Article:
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Sandwich Islands discovered by Captain Cook-Visited by La Perouse Their geographical Position and Extent-Enterprise of the Chiefs-Seizure of an American Schooner-State in which Vancouver found the Natives-Rise of Tamehameha-He cedes to Vancouver the Sovereignty of the Islands -Trade with civilized Nations-Attempt made by Russians -Character of Tamehameha as a Reformer-Missionaries sent from America-Notice of Obookiah-The Way paved for Christianity by Rihoriho the young King-Taboo explained-Its Abolition-Supposed Motives of the Sovereign -The People admit the Change-An Attempt to revive Idolatry-Operations of the Missionaries, and Success-Religious Movement throughout the World-Chiefs devote themselves to the Study of Letters-King and Queen visit England, where they both die-Various Opinions as to the Effect of Christianity on the native Mind-Statements by Kotzebue, Lord Byron, and Captain Beechey-Funeral of the King and Queen-Laws recommended by Lord Byron-State of Society described-Great Good accomplished by Missionaries— Stewart's Journal-Vast Improvement in Manners and Accommodation-Palace, Guards, and Dress of the Court-Dedication of a Church-Progress of Luxury-Civilisation continues to advance-A "religious Awakening" in several Islands-Cautious Behaviour of a Missionary-Remarks on such Occurrences.
Ir is well known that these islands were discovered, on the 18th January 1778, by Captain Cook, who named them in honour of Earl Sandwich, at that time First Lord of the Admiralty. Eight years afterwards, they were visited by La Perouse, who landed at Mowee; and about
the same period, two vessels, engaged in the fur-trade on the north-western shores of America, procured refreshments at Woahoo. Other merchantmen are understood to have followed from time to time the same track; and hence a frequent and rather confidential intercourse was established between foreigners from various parts of the civilized world and the simple natives, who now began to set some value on the productions of their soil.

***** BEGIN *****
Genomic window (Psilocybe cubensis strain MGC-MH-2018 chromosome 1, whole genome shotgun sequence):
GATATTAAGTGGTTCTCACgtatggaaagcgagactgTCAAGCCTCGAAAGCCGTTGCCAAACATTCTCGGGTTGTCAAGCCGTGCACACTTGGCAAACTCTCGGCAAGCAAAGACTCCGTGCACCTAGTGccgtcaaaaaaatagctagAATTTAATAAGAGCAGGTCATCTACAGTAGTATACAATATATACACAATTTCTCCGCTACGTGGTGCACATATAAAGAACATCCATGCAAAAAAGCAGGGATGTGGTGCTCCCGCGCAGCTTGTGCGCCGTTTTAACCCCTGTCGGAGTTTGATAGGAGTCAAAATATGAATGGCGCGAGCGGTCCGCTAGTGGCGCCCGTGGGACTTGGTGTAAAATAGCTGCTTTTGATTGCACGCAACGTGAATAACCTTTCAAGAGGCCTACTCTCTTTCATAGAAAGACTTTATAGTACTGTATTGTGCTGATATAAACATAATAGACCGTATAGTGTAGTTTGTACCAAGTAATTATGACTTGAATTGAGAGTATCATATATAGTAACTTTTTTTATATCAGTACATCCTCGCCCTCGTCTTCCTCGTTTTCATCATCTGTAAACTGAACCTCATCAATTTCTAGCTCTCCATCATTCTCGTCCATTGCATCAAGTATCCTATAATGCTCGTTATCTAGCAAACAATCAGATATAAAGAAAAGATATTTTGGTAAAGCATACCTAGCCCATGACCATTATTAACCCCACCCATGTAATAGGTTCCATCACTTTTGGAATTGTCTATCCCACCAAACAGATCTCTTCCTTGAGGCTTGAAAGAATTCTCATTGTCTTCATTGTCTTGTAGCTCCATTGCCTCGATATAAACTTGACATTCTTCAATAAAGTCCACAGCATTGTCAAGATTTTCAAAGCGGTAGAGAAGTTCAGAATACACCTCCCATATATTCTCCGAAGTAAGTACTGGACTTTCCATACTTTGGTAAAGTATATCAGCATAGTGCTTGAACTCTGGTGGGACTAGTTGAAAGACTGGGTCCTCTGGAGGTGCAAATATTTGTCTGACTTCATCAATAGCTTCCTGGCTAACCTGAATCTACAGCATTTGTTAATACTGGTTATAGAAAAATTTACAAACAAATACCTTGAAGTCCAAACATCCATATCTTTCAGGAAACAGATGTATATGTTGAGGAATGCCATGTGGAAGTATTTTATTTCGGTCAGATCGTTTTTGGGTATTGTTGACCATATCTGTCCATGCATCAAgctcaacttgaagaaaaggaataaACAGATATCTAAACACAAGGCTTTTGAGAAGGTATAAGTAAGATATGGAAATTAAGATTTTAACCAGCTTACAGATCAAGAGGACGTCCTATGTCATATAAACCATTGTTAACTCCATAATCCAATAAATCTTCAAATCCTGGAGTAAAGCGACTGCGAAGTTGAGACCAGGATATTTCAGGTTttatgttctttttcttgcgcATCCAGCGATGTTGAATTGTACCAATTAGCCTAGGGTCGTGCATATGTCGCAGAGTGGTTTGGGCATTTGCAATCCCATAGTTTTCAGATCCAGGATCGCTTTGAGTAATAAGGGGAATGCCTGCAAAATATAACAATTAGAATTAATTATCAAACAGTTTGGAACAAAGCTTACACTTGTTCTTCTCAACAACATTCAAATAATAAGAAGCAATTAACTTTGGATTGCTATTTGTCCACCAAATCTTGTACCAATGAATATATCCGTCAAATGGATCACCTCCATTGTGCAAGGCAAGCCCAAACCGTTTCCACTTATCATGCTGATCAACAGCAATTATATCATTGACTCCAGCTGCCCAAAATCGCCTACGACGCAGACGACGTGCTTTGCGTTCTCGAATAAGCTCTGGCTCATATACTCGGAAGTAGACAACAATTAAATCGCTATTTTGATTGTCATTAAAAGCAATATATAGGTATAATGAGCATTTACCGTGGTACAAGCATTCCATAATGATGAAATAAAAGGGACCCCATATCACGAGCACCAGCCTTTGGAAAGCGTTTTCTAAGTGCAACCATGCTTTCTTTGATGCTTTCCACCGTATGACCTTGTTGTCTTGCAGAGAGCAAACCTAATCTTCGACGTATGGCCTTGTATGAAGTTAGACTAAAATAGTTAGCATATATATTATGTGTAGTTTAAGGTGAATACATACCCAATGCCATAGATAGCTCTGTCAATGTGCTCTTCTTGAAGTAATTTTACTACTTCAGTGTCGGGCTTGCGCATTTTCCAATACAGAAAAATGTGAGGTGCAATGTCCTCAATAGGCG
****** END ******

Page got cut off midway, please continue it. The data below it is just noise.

The Sandwich Islands lie between the parallels of 18° 24′ and 22° 15′ north, extending in longitude from 154° 56' to 160° 23' west. Their number is usually limited to ten; and the names by which, according to the latest orthography, they are known among the natives, are Hawaii (Owhyhee), Oahu, Maui, Tauai, Morokai, Ranai, Morokini, Nihau, Taura, and Tahurawe. They are distant about two thousand eight hundred miles from Mexico on the east, five thousand from the shores of China on the west, and two thousand seven hundred from the Society Islands on the south.*
Owhyhee, the most southern and largest of the whole, is about ninety-seven miles long, seventy-eight broad, and was supposed, when first discovered by the English, to contain eighty-five thousand inhabitants. Woahoo is forty-six miles in length, and twenty-three in breadth, with a population of about twenty thousand. Towee, situated seventy-five miles north-west from the latter, is somewhat smaller in dimensions, and is supposed to possess only ten thousand residents. Mowee is forty
For the reasons already assigned, we retain the more ancient spelling as being familiar to the general reader, though perfectly satisfied that the letter o prefixed to Hawaii and Tahiti is no part of either word, but simply the mark of a case. The missionaries state, that the names of the several islands ought to be written and pronounced as follows:
eight miles long and thirty broad, its people being computed at twenty thousand. The others are of less importance; and Taura, in particular, is nothing more than a rocky islet, visited almost exclusively by those who seek a livelihood from gathering the eggs of seafowl which frequent it in great numbers.
Before the year 1792, when the expedition under Vancouver touched at that interesting group, civilisation had advanced at a rapid pace. Several of the chiefs, availing themselves of the opportunity supplied by English and American ships, had made voyages to distant parts. One had gone to China; others had sailed to the settlements near California; and several had gratified their curiosity by a short residence in the United States. Enlightened by this experience, the people became so sensible of the advantages of a mercantile navy, that they made an attempt to take possession of some small vessels which had entered their harbours. Nay, they actually seized by force an American schooner, the crew of which they murdered, with the exception of Richard Davies, the mate, who happening to be on shore, found refuge with the King of Owhyhee, in whose service he afterwards remained.